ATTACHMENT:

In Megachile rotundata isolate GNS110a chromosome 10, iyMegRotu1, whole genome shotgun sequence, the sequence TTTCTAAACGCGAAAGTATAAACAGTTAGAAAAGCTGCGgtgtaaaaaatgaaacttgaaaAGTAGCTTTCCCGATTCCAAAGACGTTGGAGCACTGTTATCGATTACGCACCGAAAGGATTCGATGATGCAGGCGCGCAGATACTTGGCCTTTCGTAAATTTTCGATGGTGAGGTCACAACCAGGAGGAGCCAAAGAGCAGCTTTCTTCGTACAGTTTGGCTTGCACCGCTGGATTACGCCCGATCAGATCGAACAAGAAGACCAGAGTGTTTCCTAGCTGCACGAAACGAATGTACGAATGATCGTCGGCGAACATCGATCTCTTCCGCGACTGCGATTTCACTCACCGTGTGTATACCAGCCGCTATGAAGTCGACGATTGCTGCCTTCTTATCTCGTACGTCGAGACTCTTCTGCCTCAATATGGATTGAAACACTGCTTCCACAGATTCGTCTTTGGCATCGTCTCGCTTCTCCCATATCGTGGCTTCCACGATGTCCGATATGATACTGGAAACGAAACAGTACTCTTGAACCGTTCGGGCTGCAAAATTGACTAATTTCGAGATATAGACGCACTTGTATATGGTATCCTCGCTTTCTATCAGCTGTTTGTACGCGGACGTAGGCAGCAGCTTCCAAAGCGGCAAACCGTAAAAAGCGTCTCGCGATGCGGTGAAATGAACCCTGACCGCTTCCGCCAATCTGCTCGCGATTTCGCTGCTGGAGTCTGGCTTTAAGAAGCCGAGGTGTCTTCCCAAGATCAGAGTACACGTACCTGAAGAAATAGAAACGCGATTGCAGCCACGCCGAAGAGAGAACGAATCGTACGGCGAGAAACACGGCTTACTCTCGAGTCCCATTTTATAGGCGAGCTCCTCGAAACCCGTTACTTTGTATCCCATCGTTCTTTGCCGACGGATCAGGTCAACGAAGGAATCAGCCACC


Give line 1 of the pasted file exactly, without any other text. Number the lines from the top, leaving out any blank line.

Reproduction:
In Megachile rotundata isolate GNS110a chromosome 10, iyMegRotu1, whole genome shotgun sequence, the sequence TTTCTAAACGCGAAAGTATAAACAGTTAGAAAAGCTGCGgtgtaaaaaatgaaacttgaaaAGTAGCTTTCCCGATTCCAAAGACGTTGGAGCACTGTTATCGATTACGCACCGAAAGGATTCGATGATGCAGGCGCGCAGATACTTGGCCTTTCGTAAATTTTCGATGGTGAGGTCACAACCAGGAGGAGCCAAAGAGCAGCTTTCTTCGTACAGTTTGGCTTGCACCGCTGGATTACGCCCGATCAGATCGAACAAGAAGACCAGAGTGTTTCCTAGCTGCACGAAACGAATGTACGAATGATCGTCGGCGAACATCGATCTCTTCCGCGACTGCGATTTCACTCACCGTGTGTATACCAGCCGCTATGAAGTCGACGATTGCTGCCTTCTTATCTCGTACGTCGAGACTCTTCTGCCTCAATATGGATTGAAACACTGCTTCCACAGATTCGTCTTTGGCATCGTCTCGCTTCTCCCATATCGTGGCTTCCACGATGTCCGATATGATACTGGAAACGAAACAGTACTCTTGAACCGTTCGGGCTGCAAAATTGACTAATTTCGAGATATAGACGCACTTGTATATGGTATCCTCGCTTTCTATCAGCTGTTTGTACGCGGACGTAGGCAGCAGCTTCCAAAGCGGCAAACCGTAAAAAGCGTCTCGCGATGCGGTGAAATGAACCCTGACCGCTTCCGCCAATCTGCTCGCGATTTCGCTGCTGGAGTCTGGCTTTAAGAAGCCGAGGTGTCTTCCCAAGATCAGAGTACACGTACCTGAAGAAATAGAAACGCGATTGCAGCCACGCCGAAGAGAGAACGAATCGTACGGCGAGAAACACGGCTTACTCTCGAGTCCCATTTTATAGGCGAGCTCCTCGAAACCCGTTACTTTGTATCCCATCGTTCTTTGCCGACGGATCAGGTCAACGAAGGAATCAGCCACC